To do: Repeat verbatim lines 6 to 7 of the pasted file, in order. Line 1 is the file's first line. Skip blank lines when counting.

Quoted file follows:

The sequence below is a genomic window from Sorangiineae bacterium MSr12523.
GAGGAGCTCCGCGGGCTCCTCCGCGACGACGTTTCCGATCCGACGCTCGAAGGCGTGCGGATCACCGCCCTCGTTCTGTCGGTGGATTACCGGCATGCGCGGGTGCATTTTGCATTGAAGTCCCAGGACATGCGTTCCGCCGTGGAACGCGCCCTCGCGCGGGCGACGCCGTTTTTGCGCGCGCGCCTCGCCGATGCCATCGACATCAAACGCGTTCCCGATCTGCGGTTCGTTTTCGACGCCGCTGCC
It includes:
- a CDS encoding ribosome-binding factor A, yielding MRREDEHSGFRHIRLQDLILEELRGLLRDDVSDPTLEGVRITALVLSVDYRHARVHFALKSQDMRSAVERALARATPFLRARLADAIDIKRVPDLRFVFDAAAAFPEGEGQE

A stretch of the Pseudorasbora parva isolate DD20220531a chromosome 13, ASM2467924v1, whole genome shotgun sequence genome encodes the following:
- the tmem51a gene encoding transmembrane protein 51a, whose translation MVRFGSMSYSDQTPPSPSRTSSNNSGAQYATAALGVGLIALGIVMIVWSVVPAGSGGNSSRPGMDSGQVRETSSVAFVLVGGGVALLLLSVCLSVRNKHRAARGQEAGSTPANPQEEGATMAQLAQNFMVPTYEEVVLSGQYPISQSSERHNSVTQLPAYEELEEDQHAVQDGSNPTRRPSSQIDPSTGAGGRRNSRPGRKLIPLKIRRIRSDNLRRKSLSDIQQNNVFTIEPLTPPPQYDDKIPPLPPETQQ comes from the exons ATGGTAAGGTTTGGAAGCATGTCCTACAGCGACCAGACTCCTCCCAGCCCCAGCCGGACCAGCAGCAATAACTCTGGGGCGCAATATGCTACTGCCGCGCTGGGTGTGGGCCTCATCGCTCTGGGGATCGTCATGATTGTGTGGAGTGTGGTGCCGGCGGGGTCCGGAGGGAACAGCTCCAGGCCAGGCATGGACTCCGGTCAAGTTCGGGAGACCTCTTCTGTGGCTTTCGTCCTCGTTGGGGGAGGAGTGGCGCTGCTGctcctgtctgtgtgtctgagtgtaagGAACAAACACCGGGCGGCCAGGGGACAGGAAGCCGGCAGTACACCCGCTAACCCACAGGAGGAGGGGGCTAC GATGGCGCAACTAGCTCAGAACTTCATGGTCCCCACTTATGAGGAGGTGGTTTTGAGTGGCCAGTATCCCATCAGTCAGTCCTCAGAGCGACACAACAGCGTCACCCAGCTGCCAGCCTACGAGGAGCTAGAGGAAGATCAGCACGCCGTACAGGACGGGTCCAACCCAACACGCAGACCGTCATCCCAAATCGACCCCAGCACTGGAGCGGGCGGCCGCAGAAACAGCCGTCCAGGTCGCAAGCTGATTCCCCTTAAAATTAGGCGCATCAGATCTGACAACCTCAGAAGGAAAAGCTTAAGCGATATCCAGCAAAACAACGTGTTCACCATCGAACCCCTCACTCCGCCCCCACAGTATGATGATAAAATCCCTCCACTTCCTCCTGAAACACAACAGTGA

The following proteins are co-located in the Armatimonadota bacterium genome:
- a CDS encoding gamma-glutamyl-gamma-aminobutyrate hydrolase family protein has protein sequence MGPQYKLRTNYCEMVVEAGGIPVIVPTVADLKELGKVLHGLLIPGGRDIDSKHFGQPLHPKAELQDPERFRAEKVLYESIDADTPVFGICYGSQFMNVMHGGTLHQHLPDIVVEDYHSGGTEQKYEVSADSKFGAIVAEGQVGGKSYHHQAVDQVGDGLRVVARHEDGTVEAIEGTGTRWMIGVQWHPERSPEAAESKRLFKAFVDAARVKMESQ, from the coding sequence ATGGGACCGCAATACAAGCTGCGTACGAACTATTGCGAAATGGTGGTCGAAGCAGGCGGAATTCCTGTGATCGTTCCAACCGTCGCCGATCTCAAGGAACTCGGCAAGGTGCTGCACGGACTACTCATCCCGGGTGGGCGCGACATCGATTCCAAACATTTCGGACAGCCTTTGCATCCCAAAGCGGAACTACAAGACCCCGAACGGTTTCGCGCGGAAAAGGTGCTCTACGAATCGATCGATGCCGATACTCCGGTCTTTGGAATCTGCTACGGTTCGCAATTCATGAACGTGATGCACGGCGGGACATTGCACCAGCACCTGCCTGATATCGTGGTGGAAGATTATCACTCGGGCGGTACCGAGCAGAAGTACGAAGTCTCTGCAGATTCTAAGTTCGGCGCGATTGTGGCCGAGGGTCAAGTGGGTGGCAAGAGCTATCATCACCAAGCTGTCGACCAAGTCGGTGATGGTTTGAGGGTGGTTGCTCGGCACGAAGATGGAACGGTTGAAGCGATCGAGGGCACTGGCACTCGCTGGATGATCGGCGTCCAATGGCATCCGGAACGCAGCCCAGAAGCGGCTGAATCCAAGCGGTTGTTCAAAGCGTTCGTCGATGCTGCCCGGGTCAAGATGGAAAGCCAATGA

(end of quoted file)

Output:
- the tmem51a gene encoding transmembrane protein 51a, whose translation MVRFGSMSYSDQTPPSPSRTSSNNSGAQYATAALGVGLIALGIVMIVWSVVPAGSGGNSSRPGMDSGQVRETSSVAFVLVGGGVALLLLSVCLSVRNKHRAARGQEAGSTPANPQEEGATMAQLAQNFMVPTYEEVVLSGQYPISQSSERHNSVTQLPAYEELEEDQHAVQDGSNPTRRPSSQIDPSTGAGGRRNSRPGRKLIPLKIRRIRSDNLRRKSLSDIQQNNVFTIEPLTPPPQYDDKIPPLPPETQQ comes from the exons ATGGTAAGGTTTGGAAGCATGTCCTACAGCGACCAGACTCCTCCCAGCCCCAGCCGGACCAGCAGCAATAACTCTGGGGCGCAATATGCTACTGCCGCGCTGGGTGTGGGCCTCATCGCTCTGGGGATCGTCATGATTGTGTGGAGTGTGGTGCCGGCGGGGTCCGGAGGGAACAGCTCCAGGCCAGGCATGGACTCCGGTCAAGTTCGGGAGACCTCTTCTGTGGCTTTCGTCCTCGTTGGGGGAGGAGTGGCGCTGCTGctcctgtctgtgtgtctgagtgtaagGAACAAACACCGGGCGGCCAGGGGACAGGAAGCCGGCAGTACACCCGCTAACCCACAGGAGGAGGGGGCTAC GATGGCGCAACTAGCTCAGAACTTCATGGTCCCCACTTATGAGGAGGTGGTTTTGAGTGGCCAGTATCCCATCAGTCAGTCCTCAGAGCGACACAACAGCGTCACCCAGCTGCCAGCCTACGAGGAGCTAGAGGAAGATCAGCACGCCGTACAGGACGGGTCCAACCCAACACGCAGACCGTCATCCCAAATCGACCCCAGCACTGGAGCGGGCGGCCGCAGAAACAGCCGTCCAGGTCGCAAGCTGATTCCCCTTAAAATTAGGCGCATCAGATCTGACAACCTCAGAAGGAAAAGCTTAAGCGATATCCAGCAAAACAACGTGTTCACCATCGAACCCCTCACTCCGCCCCCACAGTATGATGATAAAATCCCTCCACTTCCTCCTGAAACACAACAGTGA

The following proteins are co-located in the Armatimonadota bacterium genome: